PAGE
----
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PAGE 316:
CHAPTER VII

out a sketch of such which you especially judge to be most important, and send it to me." In a letter dated March, 1792, there is the following paragraph: "Upon looking over the papers, as they now stand corrected by the Synod, I find the first, third, and fourth parts, may be easily brought into form, without alterations or additions of much consequence; but what to do with the second part, which respects our Ecclesiastical Assemblies, I do not yet know: as it now stands, it appears deficient. To make it intelligible, and answer the purpose of a standard for the information of all our members, I believe some additions will be found necessary. I have not yet digested particulars, but will send you a sketch of them as soon as I can get them ready,"

The following March, he wrote again: "I have discovered that to make the whole ready for the press, will unavoidably demand more time than can be found previous to the Synod in May; I, therefore, now put in a plea for an abatement to any promises on my part, or injunctions on the part of the Synod for that purpose."

"An idea has occurred to me respecting this business, which I wish to communicate and receive your advice upon. I find the Synods in Holland, &c. as they successively brought forward

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CHAPTER VII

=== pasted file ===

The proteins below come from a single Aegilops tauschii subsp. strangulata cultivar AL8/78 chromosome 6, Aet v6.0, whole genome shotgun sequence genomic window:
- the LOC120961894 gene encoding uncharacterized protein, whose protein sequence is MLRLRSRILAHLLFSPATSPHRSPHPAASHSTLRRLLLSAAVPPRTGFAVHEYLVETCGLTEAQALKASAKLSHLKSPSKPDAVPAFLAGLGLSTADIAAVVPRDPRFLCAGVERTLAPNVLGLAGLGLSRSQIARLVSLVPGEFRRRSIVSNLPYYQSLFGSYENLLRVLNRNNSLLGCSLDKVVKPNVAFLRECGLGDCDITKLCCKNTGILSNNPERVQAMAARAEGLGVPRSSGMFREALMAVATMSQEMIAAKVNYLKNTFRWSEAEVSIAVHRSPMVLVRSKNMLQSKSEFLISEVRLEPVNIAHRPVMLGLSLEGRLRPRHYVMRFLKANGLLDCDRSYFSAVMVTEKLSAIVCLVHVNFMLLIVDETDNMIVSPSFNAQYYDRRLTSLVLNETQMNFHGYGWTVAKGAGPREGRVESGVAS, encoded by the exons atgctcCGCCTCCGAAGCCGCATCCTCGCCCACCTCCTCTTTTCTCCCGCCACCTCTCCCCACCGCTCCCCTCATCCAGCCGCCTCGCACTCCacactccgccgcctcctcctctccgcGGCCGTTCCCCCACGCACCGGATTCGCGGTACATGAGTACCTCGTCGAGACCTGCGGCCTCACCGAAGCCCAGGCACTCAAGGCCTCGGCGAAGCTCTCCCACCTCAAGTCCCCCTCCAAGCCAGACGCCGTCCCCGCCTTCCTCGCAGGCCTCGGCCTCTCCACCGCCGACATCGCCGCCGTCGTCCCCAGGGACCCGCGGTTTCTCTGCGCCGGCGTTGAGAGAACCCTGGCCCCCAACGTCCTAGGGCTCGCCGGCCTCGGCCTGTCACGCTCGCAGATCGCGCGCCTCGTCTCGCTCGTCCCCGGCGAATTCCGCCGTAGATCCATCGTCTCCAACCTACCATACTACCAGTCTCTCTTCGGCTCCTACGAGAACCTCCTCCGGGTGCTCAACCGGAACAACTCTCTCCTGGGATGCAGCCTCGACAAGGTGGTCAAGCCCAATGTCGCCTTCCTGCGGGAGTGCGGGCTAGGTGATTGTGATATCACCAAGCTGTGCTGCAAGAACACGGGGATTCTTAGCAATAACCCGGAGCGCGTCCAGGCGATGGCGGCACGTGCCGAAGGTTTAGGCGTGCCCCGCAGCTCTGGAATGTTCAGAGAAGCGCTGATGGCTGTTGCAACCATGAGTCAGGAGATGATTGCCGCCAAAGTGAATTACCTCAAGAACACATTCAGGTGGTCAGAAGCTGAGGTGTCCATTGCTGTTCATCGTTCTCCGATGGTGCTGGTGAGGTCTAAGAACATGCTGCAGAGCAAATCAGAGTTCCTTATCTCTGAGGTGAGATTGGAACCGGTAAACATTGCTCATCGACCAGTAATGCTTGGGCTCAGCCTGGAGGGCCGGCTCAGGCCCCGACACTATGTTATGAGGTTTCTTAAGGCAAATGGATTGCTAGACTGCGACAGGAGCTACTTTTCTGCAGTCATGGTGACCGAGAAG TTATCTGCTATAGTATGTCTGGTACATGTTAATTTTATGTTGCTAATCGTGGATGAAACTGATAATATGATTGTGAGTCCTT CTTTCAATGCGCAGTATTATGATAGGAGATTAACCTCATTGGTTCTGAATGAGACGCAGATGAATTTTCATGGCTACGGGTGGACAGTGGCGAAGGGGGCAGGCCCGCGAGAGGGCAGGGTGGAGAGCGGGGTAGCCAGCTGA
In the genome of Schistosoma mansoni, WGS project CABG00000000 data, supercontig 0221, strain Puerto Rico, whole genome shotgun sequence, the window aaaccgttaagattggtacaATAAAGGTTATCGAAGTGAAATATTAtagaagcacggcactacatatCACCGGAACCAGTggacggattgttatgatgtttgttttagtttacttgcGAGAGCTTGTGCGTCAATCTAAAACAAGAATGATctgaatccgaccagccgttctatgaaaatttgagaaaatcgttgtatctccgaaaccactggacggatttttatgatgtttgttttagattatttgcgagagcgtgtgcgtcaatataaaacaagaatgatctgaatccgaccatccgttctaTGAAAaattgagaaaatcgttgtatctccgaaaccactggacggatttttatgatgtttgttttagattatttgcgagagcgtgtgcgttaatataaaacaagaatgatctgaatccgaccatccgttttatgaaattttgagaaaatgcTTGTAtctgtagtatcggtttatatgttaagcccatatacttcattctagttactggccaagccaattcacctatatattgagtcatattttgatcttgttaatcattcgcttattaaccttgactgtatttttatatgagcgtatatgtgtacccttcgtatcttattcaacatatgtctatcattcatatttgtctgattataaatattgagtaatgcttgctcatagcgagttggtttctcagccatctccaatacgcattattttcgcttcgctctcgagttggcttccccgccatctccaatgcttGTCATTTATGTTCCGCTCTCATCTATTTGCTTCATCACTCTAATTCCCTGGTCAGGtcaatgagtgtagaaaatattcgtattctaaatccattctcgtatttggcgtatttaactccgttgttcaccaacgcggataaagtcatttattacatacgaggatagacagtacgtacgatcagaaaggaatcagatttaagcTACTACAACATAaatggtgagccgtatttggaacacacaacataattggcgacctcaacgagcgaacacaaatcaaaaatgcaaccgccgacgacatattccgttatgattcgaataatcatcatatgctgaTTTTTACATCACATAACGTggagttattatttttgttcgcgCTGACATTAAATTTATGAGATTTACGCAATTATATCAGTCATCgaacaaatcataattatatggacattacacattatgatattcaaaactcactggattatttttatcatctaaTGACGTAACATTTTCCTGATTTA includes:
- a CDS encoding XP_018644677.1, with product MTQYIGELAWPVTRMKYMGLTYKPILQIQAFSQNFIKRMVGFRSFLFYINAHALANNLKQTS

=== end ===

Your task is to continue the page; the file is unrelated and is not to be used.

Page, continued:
their Church orders, always retained what the former and more ancient Churches had done. This they made their text, and added only what might be considered essentially applicable to themselves. This is remarkably the case in the acts of the Synod of Dort, 1618-19. Although several new circumstances had occurred, wliich rendered some alterations necessary, yet in their solemn revision of the Church orders, they retain almost word for word, the rules of the Synod held at the Hague, 1586, and whatever they judged to be local and temporary, they added afterwards in their post acta. If we apply this to ourselves, and wish to retain the same attachment to the ancient Reformed Churches, our line for procedure will be easily marked out. * * * * Suppose we should, then, by a careful inspection from one article to another, collect a short but precise system of explanations, which as the express work of our own Synod, may be added as an organizing act; and then the original articles, together with our organization, will serve to exhibit a clear, and at the same time, a respectable Church order. * * * If we should adopt this mode, then the exact and prudent translation, &c. of the original articles will be only the smallest part of the work. Our post acta will require the greatest deliberation. In this view you will acquiesce in my expectation that the work






        
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